Ever found yourself staring down an empty bag of candy corn after the kids are in bed on Halloween night? Perhaps you've felt a bit sheepish as you remember strictly ordering your kids that they could "only have two" pieces, only to demolish a bag of your favorite candy once the kids are in bed. Maybe it feels like you just "can't keep yourself in check" during the holiday season. Today, we're sharing our tips for preventing binges around the holidays and truly enjoying the foods you look forward to each year.
Take a Look At Your Pantry
If holidays are the only time sugary foods cross your doorstep, you can bet you'll want to eat the whole bag of candy pumpkins when Halloween rolls around. Foods that you view as forbidden will always seem tantalizing. Instead of purging your house of all things sweet for most of the year, try purchasing a few "fun foods" like chocolate, ice cream, etc. If you're struggled with bingeing in the past, try enjoying them on a semi-regular basis with a family member. As you give yourself permission to eat, strive to give yourself mental permission, too. Thoughts like, "this food isn't bad," and "I can have this again later if I want," can help remind you that this food will be available again, so you don't have to polish off all of it of now. When fun foods are a part of your week year-round, you'll be much less likely to binge on holiday foods.
Don't Skimp On Meals And Snacks
Frequently around the holidays, you'll see the tip to "save up calories" for parties, or to "budget" them for special foods like candy. Honestly, this is the worst thing you can do to prevent overeating! Why? Restriction is directly linked to overeating. The part of your brain that regulates your basic human functions, such as heart rate, temperature, digestion, and metabolism can't differentiate between intentional restriction and actual famine. It responds by increasing your drive to seek out food and eat. The more hungry and restricted you feel, the more out of control you'll feel when you're exposed to high calorie foods. Thus, the key to preventing a binge is not "saving up" calories through restriction, but eliminating restrictive patterns altogether. Eating balanced meals and snacks with protein and carbohydrates and honoring hunger will help reduce those strong cravings that come with chronic underfeeding.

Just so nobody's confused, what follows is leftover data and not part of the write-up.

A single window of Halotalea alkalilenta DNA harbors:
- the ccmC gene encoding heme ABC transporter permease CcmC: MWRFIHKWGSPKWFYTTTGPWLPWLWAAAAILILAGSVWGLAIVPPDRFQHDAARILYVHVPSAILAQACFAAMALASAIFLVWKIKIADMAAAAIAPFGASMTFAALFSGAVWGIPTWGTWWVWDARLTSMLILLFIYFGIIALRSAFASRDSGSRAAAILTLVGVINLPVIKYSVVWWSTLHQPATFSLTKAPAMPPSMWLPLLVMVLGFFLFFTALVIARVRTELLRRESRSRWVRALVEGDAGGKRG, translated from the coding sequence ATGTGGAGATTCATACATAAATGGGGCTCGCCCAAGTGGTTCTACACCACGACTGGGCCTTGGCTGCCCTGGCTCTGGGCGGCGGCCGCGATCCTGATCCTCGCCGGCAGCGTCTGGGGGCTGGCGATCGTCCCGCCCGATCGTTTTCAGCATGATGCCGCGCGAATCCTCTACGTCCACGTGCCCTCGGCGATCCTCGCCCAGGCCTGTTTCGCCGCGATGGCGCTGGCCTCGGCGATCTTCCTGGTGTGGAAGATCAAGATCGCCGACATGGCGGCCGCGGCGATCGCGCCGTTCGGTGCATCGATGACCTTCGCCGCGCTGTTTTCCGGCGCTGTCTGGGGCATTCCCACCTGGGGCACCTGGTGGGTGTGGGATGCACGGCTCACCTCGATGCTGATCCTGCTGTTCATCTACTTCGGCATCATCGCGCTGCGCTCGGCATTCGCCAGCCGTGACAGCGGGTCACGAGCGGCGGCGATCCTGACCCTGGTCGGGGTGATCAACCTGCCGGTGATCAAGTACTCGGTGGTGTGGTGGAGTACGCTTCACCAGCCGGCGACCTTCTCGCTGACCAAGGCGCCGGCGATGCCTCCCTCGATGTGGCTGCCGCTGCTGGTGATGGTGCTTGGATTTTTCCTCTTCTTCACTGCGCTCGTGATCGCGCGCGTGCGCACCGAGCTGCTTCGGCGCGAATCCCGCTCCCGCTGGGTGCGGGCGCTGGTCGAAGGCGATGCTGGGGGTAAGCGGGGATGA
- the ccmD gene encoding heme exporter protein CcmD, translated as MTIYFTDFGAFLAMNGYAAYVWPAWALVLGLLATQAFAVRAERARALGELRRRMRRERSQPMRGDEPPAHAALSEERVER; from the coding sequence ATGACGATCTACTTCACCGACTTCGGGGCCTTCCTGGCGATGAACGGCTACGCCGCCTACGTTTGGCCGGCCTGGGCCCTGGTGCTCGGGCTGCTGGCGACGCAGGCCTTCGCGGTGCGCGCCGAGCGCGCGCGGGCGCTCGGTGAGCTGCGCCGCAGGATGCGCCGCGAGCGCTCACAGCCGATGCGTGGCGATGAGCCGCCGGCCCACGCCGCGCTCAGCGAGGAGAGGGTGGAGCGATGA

Plan To Eat Candy
Some of the biggest binges happen when people tell themselves they won't eat any of the "forbidden food." A slight variation of this is thinking, "I can only have one __." Whether it be pizza, bananas, or candy corn, the second you place conditions on a food item, you increase your risk of bingeing. Even if you're not hungry, you feel a sense of deprivation that drives you to eat more. What happens when you promise yourself one Reese's cup and then eat two, then three? Since the food is "off limits", guilt begins to set in, and you sneak a fourth, then a fifth, and potentially a full-blown binge. Rather than falling into this cycle, prevent it by avoiding unnecessary promises to yourself about how many pieces of candy you're "allowed" to have. As you give yourself unconditional permission to eat, you'll find yourself feeling satisfied after eating, rather than being drawn in for more.
Your way of relating to food is developed over years and years and, as such, can take a lot of time and intentionality to shift. The above steps are a great place to start with changing how you relate to food but don't write yourself off as a failure if you still find yourself struggling. Show yourself some compassion and recognize that shifting your thoughts and behavior patterns around food will take time but attempts at practicing the above tips are steps in the right direction.
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